To be a true showman is to know who your horse is. It's to know where he likes to be on the rail, how long of a rein he is comfortable with, and exactly how he will execute a pattern. When you trot or jog down the center line with both of your names being announced, the judges should see a rider showing her horse, not a horse showing himself. You must ride in unison and fulfill each promise you made when you committed yourself on his back at the start of your performance. Therefore, when fear arises, the rider should know two exact ways to handle it. One is to walk up to the first cone and say, "Let's go for it." Another is to say, "We are still learning, so let's hit the brakes and just do it correctly."
So, how do you know exactly which decision would be best? Well, this spring I performed at the Nutrena East AQHA Level 1 Championships. I was 12th to go in my showmanship class with “Play for a Minute", and they were running ahead of schedule, which made me panic because I had to rush to the show pen. I didn't have as much time or space that I was comfortable with to warm up, so I watched a few patterns and headed to the first cone. Step by step, in what seemed like forever, I set up at the cone and stood back, smiling at the judges. I was nervous, so a million and one things were flying through my head about how I was going to perform my pattern. Finally, the judges nodded and everything clicked.
In the brief moment when they cued me, the light had been yellow, but I knew what to do. The second I stepped next to “Ralph,” we both were ready to attack the pattern, exactly as we had practiced every day at home in the weeks prior. I thought to him, "It's time to give it all we've got." The energy and adrenaline rushing through me signaled my horse that he needed to be the best he can be.
A few hours later, it was all worth it. As they called the placings, I got anxious. I was hoping for simply a finalist medallion. When they got to the top three, my heart was racing. All of my friends were surrounding me, holding my arm, smiling and supporting me. I listened to the number for reserve champion, and it wasn't mine. I was the last number to be called. I cried, and I cried, and I cried. I hugged my horse a million times, shaking from nervous energy, utter disbelief and absolute gratitude.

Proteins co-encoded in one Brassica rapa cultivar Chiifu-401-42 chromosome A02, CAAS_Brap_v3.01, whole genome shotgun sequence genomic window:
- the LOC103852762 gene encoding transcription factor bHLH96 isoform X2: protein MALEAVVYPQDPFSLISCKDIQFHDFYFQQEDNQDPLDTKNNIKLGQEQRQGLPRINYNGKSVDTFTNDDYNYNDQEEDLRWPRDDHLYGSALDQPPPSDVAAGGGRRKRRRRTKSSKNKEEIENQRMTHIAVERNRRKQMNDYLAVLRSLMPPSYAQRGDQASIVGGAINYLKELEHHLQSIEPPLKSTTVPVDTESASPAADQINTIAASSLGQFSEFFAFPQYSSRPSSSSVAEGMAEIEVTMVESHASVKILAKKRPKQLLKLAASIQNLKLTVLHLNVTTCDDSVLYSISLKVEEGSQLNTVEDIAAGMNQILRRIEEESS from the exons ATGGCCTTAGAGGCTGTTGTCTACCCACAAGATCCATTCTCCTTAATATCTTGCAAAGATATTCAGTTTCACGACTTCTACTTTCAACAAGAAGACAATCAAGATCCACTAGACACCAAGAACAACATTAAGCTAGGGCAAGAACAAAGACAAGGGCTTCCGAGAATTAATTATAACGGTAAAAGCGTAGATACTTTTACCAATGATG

In that moment when I heard my name, everything flashed before me, and I slammed on the brakes to think about them. I thought about the first Quarter Horse I had once shown in 4-H and all the fun memories I had learning to show. I thought about the hours I spent with my next two horses, trying to improve my basis and set new goals. Finally, I got to my current teammate, Ralph. I thought about the frustrating hours of him shifting his pivot foot, rearing up and moving when he wasn't supposed to. I thought about every single day that I spend with him, seven days a week, 365 days a year. It all led up to one moment, a moment that seems insignificant to so many riders, but one that means the world to me because my horses are what my life revolves around.
Quarter Horses are honorable, reliable animals who will slam on the brakes or accelerate when you need to. They will always stay by your side. They will always offer advice. But most of all, they will always walk into the pen ready to give it 110 percent, no matter your nerves, no matter your attitude, and truly, no matter your mindset. I couldn't have picked a better breed to reveal my passion, teach me a new mindset, and push my self-discipline so that I work hard, show with passion and love unconditionally.
My roots run so deep that they go beyond the title "equestrian." My roots reach further than a "passionate rider." I cannot be uprooted. I've been planted, grounded and watered with lessons and love so that I may grow into a strong individual, determined to take on the world with my honest partner by my side.